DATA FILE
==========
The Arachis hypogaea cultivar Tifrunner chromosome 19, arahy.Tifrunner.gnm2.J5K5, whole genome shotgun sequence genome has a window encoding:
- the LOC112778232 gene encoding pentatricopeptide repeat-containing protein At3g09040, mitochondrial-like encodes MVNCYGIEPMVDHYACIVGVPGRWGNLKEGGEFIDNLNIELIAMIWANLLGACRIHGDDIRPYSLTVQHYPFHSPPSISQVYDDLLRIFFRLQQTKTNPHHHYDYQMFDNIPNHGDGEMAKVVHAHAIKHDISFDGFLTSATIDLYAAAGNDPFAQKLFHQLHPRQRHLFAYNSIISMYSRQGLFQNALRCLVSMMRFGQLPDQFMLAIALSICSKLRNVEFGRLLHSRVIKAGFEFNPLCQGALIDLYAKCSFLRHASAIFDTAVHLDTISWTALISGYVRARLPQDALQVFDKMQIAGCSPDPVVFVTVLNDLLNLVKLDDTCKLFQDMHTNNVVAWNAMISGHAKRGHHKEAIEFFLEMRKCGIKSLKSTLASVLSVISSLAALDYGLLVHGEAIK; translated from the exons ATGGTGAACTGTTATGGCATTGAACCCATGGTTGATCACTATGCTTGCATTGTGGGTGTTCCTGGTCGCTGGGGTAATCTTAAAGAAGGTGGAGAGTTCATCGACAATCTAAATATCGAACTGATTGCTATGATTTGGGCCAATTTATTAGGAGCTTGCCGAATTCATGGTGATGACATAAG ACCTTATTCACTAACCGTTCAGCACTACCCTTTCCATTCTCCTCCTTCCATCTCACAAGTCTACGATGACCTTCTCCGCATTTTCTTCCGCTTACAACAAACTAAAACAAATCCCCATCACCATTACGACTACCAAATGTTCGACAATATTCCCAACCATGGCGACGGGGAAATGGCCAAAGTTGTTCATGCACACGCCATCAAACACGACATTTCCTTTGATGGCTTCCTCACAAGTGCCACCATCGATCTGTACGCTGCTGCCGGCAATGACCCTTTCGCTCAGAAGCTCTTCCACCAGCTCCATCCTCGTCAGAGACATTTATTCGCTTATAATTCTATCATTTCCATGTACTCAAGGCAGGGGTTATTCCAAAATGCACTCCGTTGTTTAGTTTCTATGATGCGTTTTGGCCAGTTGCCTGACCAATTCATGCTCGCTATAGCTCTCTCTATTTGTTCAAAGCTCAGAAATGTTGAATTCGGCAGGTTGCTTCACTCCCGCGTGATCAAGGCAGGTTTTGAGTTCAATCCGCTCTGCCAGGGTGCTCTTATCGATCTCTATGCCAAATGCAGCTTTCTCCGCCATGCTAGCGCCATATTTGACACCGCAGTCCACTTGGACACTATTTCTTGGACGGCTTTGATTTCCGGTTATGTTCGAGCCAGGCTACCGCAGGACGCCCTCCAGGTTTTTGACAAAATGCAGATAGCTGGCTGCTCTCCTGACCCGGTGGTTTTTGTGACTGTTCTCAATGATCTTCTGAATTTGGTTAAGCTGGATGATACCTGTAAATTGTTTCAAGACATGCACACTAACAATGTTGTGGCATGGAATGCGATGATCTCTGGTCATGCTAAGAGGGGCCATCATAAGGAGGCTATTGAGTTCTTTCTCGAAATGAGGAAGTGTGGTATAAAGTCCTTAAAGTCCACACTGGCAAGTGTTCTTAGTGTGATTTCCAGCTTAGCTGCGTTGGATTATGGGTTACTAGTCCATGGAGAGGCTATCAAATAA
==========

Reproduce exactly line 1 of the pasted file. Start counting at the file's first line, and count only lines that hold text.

The Arachis hypogaea cultivar Tifrunner chromosome 19, arahy.Tifrunner.gnm2.J5K5, whole genome shotgun sequence genome has a window encoding: